If industrial nations continue to burn oil and coal for energy, the world's average temperature could increase more than 6 degrees centigrade in the next 200 years, the National Academy of Science warns.
Such an increase could have "adverse, perhaps even catastrophic" effects around the world, including dramatic changes in agricultural areas and ocean fisheries and a rise in sea level that could flood coastal cities, the academy said in a study released today.
Twenty-three scientists, among the nation's foremost experts in climate and geophysics, participated in the academy's 2 1/2-year study. They concluded that continued reliance on fossil fuels could result in a four- to eightfold increase of carbon dioxide in the earth's atmosphere.
A transparent gas given off when coal, oil and other fuels are burned, carbon dioxide acts like a greenhouse to impede radiation of the earth's heat into space.
While scientists have long debated the greenhouse effect, the academy study is the first major federally sponsored report to take a position on the issue using specific figures.
The findings, while recognizing many uncertainties, indicate that "a reassessment of global energy policy must be started promptly because long before [200 years from now] there will have been major climatic impacts all over the world," the study says.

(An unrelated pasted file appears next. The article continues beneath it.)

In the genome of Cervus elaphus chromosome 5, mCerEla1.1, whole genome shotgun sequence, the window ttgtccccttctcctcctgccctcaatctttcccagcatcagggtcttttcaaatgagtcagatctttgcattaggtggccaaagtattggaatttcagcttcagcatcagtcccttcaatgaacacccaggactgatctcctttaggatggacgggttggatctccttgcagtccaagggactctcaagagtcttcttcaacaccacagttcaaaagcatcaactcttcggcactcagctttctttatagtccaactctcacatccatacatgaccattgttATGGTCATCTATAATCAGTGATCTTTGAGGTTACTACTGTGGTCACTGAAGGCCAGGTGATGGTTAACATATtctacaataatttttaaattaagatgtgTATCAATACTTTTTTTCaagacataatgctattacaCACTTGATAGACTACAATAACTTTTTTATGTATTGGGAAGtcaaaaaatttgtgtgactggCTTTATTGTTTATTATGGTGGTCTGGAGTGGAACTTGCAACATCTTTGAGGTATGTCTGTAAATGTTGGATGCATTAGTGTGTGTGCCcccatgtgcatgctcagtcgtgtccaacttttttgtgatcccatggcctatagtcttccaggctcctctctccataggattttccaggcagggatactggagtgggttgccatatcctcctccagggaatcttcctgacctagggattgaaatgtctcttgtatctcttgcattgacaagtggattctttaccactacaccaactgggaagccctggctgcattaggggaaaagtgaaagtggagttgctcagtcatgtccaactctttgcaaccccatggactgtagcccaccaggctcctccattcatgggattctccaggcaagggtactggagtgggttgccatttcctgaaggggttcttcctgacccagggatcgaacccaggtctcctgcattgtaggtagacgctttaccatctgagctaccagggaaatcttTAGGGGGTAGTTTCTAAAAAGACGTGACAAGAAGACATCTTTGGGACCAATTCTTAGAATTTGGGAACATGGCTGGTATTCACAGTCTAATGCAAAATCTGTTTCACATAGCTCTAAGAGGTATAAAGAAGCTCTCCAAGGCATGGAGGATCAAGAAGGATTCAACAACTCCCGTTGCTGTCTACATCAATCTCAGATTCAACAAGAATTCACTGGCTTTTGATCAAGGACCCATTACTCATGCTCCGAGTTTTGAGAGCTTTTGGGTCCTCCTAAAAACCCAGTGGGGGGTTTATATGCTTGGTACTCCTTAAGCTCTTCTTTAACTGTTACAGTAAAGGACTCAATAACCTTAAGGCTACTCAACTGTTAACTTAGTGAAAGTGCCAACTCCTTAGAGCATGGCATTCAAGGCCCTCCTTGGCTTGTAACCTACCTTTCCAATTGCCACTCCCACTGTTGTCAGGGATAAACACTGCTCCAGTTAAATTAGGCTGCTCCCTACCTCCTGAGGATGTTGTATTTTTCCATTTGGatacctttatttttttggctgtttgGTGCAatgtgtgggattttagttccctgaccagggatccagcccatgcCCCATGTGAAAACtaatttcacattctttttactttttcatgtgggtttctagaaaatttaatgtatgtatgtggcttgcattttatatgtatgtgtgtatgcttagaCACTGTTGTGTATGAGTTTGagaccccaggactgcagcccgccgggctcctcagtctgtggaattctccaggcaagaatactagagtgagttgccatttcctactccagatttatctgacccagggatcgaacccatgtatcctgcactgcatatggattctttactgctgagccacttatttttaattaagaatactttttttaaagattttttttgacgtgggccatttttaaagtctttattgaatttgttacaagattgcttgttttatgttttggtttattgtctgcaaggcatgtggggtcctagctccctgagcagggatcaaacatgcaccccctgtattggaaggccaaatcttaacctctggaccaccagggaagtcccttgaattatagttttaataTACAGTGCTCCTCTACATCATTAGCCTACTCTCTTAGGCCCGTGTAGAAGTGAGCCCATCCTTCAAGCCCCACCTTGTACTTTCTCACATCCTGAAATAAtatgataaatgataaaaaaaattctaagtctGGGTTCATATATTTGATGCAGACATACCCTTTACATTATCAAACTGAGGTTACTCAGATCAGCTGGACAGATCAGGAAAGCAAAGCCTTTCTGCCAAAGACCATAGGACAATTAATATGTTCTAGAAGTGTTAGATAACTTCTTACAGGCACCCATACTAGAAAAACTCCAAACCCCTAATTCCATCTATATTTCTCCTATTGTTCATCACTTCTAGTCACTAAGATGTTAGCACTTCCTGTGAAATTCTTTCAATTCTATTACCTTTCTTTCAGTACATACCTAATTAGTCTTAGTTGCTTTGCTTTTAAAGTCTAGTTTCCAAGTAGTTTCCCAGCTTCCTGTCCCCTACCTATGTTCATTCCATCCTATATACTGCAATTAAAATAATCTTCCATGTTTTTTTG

A comprehensive worldwide research program costing $20 million to $100 million a year, and a national climatic council to coordinate studies on the carbon cycle, climate, population, energy demand and food production should be established, the academy said.
"Worldwide industrial civilization may face a major decision over the next few decades - whether to continue reliance on fossil fuels as principal sources of energy or to invent the research engineering effort, and the capital, that will make it possible to substitute other energy sources for fossil fuels within the next 50 years," the study said.
"A decision that must be made 50 years from now ordinarily would not be of much social or political concern today, but the development of the scientific and technical bases for this decision will require several decades of lead time and an unprecedented effort . . .
"If the decision is postponed until the impact of man-made climate changes has been felt, then, for all practical purposes, the die will already have been cast," the report said, noting that the carbon dioxie would take 1,000 years to disperse.
Carbon dioxide in the atmosphere has increased 11.5 per cent to 13.5 per cent since the Industrial Revolution began, and will have increased 25 per cent by the year 2000, the scientists estimated. They predict it will double by 2050.
About 40 per cent of the carbon dioxide from fuel burning remains in the atmosphere. The rest is absorbed by the ocean, trees and organic matter in the soil, the scientists said, adding that the rapid clearing of forests for farming exacerbates the carbon dioxide problem.
The study avoids discussion of replacements for oil and coal except to say, "No energy sources alternative to fossil fuels are currently satisfactory for universal use."
At a news conference Friday, Philip H. Abelson of the Carnegie Institute, co-chairman of the study committee, said nuclear energy involves other risks, while solar energy is impractical and costly. "One alternative is to conserve," he said.